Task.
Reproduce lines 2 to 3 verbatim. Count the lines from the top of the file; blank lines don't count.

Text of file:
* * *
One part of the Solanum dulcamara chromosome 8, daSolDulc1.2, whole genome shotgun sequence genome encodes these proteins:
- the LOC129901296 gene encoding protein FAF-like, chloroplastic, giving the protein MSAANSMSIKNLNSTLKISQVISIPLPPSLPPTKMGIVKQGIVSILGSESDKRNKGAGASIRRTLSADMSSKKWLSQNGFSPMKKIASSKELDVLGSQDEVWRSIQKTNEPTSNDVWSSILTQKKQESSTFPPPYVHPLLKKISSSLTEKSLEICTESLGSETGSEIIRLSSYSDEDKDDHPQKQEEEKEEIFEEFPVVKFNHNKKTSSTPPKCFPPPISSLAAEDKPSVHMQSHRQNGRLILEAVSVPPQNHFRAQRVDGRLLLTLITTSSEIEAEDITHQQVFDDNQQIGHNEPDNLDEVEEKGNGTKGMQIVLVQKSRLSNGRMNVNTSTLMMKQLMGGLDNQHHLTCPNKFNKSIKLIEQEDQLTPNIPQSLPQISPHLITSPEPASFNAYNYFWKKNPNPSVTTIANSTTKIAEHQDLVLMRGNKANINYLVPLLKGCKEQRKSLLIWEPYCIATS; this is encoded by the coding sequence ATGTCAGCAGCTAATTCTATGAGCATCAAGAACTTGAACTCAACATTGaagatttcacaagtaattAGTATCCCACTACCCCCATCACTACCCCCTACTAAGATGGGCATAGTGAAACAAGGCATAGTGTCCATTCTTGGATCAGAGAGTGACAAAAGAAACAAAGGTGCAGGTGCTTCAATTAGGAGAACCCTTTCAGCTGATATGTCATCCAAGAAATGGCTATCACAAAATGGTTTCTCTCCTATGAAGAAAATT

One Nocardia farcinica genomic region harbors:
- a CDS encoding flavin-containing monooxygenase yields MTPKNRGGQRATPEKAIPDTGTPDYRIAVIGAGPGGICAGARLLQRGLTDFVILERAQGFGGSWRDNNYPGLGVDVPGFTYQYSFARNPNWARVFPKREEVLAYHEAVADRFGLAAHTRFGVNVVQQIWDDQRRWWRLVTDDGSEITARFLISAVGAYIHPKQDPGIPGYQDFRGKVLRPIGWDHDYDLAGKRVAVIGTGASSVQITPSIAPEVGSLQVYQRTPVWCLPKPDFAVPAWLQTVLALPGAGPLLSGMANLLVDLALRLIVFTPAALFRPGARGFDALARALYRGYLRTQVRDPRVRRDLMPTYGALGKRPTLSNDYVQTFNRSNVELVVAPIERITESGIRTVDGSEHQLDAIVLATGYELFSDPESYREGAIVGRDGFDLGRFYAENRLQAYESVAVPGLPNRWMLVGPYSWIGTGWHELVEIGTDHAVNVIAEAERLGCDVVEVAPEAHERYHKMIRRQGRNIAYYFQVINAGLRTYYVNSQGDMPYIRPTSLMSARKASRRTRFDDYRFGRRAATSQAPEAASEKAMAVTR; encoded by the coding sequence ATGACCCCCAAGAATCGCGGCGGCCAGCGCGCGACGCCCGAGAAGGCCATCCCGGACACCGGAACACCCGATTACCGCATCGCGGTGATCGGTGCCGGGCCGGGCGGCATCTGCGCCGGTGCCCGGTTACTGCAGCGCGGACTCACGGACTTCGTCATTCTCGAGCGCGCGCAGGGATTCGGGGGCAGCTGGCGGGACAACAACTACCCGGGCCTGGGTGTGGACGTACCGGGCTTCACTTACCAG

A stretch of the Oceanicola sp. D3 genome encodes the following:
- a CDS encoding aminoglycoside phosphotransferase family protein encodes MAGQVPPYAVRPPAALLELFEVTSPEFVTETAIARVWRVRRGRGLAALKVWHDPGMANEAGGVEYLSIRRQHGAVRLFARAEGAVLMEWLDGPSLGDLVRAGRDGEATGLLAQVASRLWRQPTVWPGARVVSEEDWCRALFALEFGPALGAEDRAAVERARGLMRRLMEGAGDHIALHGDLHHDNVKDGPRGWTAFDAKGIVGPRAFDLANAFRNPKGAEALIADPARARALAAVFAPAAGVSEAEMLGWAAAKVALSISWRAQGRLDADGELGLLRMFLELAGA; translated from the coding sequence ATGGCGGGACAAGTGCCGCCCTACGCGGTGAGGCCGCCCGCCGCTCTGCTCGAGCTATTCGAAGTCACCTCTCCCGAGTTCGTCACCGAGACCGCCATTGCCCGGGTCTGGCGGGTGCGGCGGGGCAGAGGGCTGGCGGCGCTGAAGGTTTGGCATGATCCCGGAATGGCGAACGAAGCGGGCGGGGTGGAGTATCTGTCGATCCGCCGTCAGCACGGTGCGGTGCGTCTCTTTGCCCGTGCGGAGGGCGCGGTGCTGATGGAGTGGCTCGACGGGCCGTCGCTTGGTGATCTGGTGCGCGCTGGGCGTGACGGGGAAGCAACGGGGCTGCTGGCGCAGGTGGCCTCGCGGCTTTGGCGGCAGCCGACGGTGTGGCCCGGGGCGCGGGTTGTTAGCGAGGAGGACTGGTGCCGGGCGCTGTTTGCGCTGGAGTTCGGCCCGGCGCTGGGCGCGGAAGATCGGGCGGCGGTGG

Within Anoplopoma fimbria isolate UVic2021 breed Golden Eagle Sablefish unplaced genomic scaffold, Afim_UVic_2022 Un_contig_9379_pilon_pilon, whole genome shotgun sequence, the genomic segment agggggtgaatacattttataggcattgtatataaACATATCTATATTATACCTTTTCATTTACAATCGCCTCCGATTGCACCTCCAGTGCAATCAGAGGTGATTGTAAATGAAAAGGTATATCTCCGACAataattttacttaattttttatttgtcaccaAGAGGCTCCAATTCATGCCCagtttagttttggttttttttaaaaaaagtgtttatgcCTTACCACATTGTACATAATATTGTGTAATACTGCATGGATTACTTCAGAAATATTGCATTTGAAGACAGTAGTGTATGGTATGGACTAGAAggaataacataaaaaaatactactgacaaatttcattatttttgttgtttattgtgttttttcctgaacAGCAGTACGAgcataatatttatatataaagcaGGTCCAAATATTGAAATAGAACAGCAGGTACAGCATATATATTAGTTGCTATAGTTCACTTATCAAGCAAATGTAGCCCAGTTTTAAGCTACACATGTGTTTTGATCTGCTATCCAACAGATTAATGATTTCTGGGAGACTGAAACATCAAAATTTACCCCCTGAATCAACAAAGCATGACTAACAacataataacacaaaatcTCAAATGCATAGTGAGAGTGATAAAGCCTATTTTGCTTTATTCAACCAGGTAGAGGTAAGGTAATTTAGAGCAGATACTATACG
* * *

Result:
- the LOC129901296 gene encoding protein FAF-like, chloroplastic, giving the protein MSAANSMSIKNLNSTLKISQVISIPLPPSLPPTKMGIVKQGIVSILGSESDKRNKGAGASIRRTLSADMSSKKWLSQNGFSPMKKIASSKELDVLGSQDEVWRSIQKTNEPTSNDVWSSILTQKKQESSTFPPPYVHPLLKKISSSLTEKSLEICTESLGSETGSEIIRLSSYSDEDKDDHPQKQEEEKEEIFEEFPVVKFNHNKKTSSTPPKCFPPPISSLAAEDKPSVHMQSHRQNGRLILEAVSVPPQNHFRAQRVDGRLLLTLITTSSEIEAEDITHQQVFDDNQQIGHNEPDNLDEVEEKGNGTKGMQIVLVQKSRLSNGRMNVNTSTLMMKQLMGGLDNQHHLTCPNKFNKSIKLIEQEDQLTPNIPQSLPQISPHLITSPEPASFNAYNYFWKKNPNPSVTTIANSTTKIAEHQDLVLMRGNKANINYLVPLLKGCKEQRKSLLIWEPYCIATS; this is encoded by the coding sequence ATGTCAGCAGCTAATTCTATGAGCATCAAGAACTTGAACTCAACATTGaagatttcacaagtaattAGTATCCCACTACCCCCATCACTACCCCCTACTAAGATGGGCATAGTGAAACAAGGCATAGTGTCCATTCTTGGATCAGAGAGTGACAAAAGAAACAAAGGTGCAGGTGCTTCAATTAGGAGAACCCTTTCAGCTGATATGTCATCCAAGAAATGGCTATCACAAAATGGTTTCTCTCCTATGAAGAAAATT

One Nocardia farcinica genomic region harbors: